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A Lot or a Little?
What you will—and won't—find in this movie.
Positive themes are everywhere, driven home through visuals and dialogue, like when White Diamond says that with Steven's influence she says please and thank you even to lower life forms, whereupon Steven reminds her that they talked about equal life forms. Steven connects with and subdues a villain with empathy and compassion, and solves a dangerous problem through teamwork with his friends. A realistic ending finds that "there is no happily ever after," just fresh chances to work on what's wrong and celebrate what's right.
Positive Role Models
Steven is an exemplary role model, thoughtful, sensitive, kind, and strong. At the beginning of a seemingly hopeless task in this movie, a character says "That could take forever." "Exactly," responds Steven, "so let's get started." Each mostly female character in this show's universe is humanized and has good points and bad ones; they make mistakes, but learn from them -- in fact, learning from mistakes and struggles is a crucial plot point in this movie. Main characters treat each other with kindness and respect.
Violence & Scariness
Characters are in mortal danger in this movie, but the full weight of the danger doesn't really land as characters continue to scheme, sing, and joke around. Science fiction-style weaponry like a giant drill and a glowing scythe have scary powers. Characters have fights in which they are hurled into space or kicked long distances, but nothing seems to actually hurt except for at one point when Steven is hit in the nose and bleeds. A crucial fight involves an angry character fighting against one who merely defends himself and doesn't use force in return; the fight ends in peace and emotional growth.
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Sex, Romance & Nudity
Steven has a romantic connection with his friend Connie; at one point, she kisses him on the cheek and he blushes. Later, he sings a song into her eyes romantically. Two characters, both female, "fuse" into one (which fans have taken as a metaphor for a gay marriage) after a song about love in which they dance together and change colors when they touch.
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No cursing, but there are some exclamations: "Heck yes!" At one point one character calls another a "dingus," and there's a joke about an interrupted curse: "Holy sh--e really got everybody."
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Parents Need to Know
Parents need to know that Steven Universe: The Movie is based on the world and characters of popular animated series Steven Universe. Like the show, the movie's content is aimed more at tweens and teens than young kids; Steven himself is now aged up to 16. There's frequent cartoonish violence, with characters hurled into space or "poofed" into cotton-candy like clouds, and viewers hear about mortal danger (i.e. characters have 37 hours to save the Earth) but only see a few drops of blood. One critical fight involves a character merely defending himself instead of fighting back at an angry enemy, which helps defuse her anger. Expect plenty of positive, heartfelt themes that are illustrated with visuals and songs about friendship, autonomy, and kindness; characters admit and learn from their mistakes. Romantic content includes a moment in which a female friend kisses Steven and he blushes; two female characters dance together and sing a song about love. Language is infrequent, but at one point a character calls another a "dingus," and there are two uses of "heck." Parents may want to watch along with kids -- and may be surprised to find depth and emotional intelligence in this uplifting movie. To stay in the loop on more movies like this, you can sign up for weekly Family Movie Night emails.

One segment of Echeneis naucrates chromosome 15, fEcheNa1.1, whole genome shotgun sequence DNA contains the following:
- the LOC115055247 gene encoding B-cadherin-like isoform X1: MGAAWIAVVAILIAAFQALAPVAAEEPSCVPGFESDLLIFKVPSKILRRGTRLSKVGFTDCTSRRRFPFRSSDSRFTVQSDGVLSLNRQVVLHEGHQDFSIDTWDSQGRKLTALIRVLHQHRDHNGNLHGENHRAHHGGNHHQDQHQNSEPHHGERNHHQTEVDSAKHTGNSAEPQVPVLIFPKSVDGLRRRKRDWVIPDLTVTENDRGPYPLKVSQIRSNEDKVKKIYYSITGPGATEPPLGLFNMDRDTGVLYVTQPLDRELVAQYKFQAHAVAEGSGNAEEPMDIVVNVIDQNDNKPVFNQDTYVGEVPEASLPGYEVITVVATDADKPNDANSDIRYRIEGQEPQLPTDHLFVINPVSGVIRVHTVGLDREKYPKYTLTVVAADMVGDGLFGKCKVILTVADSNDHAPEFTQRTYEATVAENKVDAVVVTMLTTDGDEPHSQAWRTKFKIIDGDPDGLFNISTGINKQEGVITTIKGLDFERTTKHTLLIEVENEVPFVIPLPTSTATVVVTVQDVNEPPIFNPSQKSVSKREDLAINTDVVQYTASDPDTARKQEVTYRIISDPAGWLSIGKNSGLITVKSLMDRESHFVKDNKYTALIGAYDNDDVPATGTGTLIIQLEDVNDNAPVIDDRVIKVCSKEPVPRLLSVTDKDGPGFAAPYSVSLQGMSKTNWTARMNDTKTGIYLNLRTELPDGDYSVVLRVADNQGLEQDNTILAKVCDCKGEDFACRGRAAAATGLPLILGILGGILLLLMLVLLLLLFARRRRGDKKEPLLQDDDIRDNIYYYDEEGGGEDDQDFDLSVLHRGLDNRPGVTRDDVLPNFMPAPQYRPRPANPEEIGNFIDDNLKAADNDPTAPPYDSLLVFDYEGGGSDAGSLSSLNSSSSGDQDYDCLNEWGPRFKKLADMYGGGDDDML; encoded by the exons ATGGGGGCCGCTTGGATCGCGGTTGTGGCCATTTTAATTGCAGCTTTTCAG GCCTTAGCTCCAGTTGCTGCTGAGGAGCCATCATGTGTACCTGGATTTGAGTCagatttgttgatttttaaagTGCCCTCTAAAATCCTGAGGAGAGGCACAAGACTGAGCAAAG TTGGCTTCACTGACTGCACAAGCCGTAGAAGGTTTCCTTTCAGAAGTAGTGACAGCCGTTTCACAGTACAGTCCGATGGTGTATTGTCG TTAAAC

Is It Any Good?
Bright, colorful, and positively breathtaking in its emotional depth, this beautiful film is a worthy expansion of the animated series. Of the many things Steven Universe: The Movie gets right, Spinel is a fantastically humanized villain. She arrives as a hurricane of fury, smashing and slashing at any Universe-ian that gets close. And in most animated series, that's how she'd stay, a one-note villain subdued by force and vanquished by the end of the show, never to be heard from again. But here, she gets an arc instead. And, just like real people in real life, Spinel's anger is just a mask for pain. Abandoned, alone, what used to be hope and love calcified into rage. As Steven soon discovers (with help from Garnet, of course, in song), empathy and friendship is the key to turning the tide.
There are other interesting things going on here, too, with emotionally intelligent ideas driven home with gorgeous visuals. Fans will already know that Garnet was created when two gems merged. When returned to their original forms by Spinel, Garnet splits into Ruby (Charlyne Yi) and Sapphire (Erica Luttrell), which eventually leads to a stunning sequence in which they dance together, their pink and blue bodies merging into purples everywhere they touch. Pearl's transformation from a robotic assistant to her old snappy self is given heartfelt imagery too, as she and Steven's dad Greg (Tom Scharpling) rise into the sky, each playing their own guitar, singing how they can be independent, together. Tweens, teens, even adults will feel the love for this surprisingly deep adventure.
Did we miss something on diversity?
Research shows a connection between kids' healthy self-esteem and positive portrayals in media. That's why we've added a new "Diverse Representations" section to our reviews that will be rolling out on an ongoing basis. You can help us help kids by suggesting a diversity update.